Quantitative Economics, Volume 12, Issue 2 (May 2021)
Where did it go wrong? Marriage and divorce in Malawi
Do individuals marry and divorce for economic reasons? Can we measure the economic attractiveness of a person's marriage market? We answer these questions using a structural model of consumer‐producer households that is applied to rich data from Malawi. Using revealed preference conditions for a stable marriage market, we define the economic attractiveness of a potential match as the difference between the potential value of consumption and leisure with the new partner and the value of consumption and leisure in the current marriage. We estimate this marital instability measure for every possible pair in geographically defined marriage markets in 2010. We find that the marital instability measure is predictive of future divorces, particularly for women. We further show that this estimated effect on divorce is mitigated by the woman's age, and by a lack of men, relative to women, in the marriage market, showing that these factors interact with the economic attractiveness of the remarriage market. These findings provide out‐of‐sample validation of our model and evidence that the economic value of the marriage market matters for divorce decisions.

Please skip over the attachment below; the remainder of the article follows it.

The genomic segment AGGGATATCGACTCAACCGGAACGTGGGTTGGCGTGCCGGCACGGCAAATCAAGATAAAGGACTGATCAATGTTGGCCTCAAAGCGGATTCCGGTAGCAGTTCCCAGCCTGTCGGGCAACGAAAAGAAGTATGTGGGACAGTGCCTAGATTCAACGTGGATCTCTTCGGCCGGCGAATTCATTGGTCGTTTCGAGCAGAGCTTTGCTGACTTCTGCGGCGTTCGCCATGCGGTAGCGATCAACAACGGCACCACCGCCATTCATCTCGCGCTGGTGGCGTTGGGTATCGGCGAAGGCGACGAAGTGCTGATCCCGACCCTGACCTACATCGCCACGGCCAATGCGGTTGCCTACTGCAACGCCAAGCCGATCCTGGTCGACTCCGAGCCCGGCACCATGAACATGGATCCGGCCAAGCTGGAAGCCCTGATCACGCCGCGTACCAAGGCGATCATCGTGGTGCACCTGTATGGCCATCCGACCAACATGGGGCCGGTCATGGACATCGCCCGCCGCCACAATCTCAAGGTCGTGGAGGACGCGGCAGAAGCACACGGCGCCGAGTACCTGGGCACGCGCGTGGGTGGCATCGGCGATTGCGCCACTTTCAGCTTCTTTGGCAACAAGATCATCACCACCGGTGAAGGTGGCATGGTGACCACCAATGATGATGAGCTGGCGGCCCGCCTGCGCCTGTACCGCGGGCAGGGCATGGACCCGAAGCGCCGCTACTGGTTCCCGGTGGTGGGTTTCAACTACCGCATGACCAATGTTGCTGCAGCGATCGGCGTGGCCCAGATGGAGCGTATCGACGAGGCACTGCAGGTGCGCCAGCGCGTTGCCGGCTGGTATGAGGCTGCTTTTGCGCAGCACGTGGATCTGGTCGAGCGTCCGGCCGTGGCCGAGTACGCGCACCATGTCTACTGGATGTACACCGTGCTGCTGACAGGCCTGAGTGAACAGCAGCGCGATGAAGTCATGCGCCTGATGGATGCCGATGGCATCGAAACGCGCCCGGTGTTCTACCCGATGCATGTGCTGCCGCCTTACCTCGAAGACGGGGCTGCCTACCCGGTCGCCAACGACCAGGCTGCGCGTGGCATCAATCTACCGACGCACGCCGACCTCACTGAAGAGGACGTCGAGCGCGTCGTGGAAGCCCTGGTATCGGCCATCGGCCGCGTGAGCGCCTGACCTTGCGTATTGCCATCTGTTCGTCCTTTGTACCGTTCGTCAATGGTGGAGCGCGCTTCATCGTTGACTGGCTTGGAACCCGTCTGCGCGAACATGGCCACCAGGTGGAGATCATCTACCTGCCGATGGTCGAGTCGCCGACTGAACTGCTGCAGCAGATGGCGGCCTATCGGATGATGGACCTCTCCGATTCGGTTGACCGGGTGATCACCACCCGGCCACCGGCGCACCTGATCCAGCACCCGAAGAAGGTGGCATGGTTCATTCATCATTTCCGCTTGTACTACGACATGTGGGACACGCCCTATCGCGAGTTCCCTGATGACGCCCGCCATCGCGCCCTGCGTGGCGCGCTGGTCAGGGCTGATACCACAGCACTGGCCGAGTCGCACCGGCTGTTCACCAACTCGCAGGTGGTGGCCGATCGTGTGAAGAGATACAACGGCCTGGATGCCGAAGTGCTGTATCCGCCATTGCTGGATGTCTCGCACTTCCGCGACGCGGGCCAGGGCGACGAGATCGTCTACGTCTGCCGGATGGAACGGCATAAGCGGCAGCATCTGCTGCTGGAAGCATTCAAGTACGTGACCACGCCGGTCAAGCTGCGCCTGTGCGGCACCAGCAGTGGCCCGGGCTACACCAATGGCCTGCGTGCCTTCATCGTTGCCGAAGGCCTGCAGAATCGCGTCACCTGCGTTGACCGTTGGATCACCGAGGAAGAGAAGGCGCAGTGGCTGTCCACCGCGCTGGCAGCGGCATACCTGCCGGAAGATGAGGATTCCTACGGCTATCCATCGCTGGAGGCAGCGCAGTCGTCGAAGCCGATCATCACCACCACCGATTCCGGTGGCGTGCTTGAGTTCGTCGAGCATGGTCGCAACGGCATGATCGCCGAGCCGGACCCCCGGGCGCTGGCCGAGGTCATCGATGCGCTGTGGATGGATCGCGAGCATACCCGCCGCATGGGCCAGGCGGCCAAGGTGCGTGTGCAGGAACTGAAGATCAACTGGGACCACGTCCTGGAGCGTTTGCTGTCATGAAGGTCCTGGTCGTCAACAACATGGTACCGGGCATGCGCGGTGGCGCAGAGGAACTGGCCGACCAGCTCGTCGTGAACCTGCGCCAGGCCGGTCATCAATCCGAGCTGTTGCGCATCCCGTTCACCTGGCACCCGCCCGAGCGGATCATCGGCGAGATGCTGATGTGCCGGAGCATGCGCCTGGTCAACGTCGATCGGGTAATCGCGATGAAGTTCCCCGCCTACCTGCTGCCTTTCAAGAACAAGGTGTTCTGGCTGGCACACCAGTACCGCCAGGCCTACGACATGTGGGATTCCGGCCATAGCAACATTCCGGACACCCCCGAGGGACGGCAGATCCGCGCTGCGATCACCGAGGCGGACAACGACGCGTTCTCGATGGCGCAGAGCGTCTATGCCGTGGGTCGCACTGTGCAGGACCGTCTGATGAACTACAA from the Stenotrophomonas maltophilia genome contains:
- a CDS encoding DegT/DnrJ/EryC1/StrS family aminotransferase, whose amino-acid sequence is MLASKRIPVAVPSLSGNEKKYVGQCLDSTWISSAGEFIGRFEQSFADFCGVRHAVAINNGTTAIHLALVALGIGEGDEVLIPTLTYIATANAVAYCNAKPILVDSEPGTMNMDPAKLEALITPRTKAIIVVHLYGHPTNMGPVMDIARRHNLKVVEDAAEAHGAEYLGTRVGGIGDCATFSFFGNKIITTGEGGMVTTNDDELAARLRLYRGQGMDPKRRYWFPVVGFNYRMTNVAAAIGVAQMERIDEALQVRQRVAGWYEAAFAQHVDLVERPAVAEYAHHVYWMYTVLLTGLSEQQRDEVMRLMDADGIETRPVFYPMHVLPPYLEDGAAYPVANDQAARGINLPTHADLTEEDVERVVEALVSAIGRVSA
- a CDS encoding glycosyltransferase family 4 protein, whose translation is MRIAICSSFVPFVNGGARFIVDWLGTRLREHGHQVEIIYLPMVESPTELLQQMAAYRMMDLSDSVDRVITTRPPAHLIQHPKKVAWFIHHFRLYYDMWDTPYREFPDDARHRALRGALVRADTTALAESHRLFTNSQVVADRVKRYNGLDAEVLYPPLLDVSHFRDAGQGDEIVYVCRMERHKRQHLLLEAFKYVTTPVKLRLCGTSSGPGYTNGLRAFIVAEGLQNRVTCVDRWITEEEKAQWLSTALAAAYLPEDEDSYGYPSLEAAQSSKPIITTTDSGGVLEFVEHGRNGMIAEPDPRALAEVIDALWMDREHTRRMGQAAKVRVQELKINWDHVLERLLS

Marriage market divorce Malawi agricultural production revealed preference D11 D12 D13 J12
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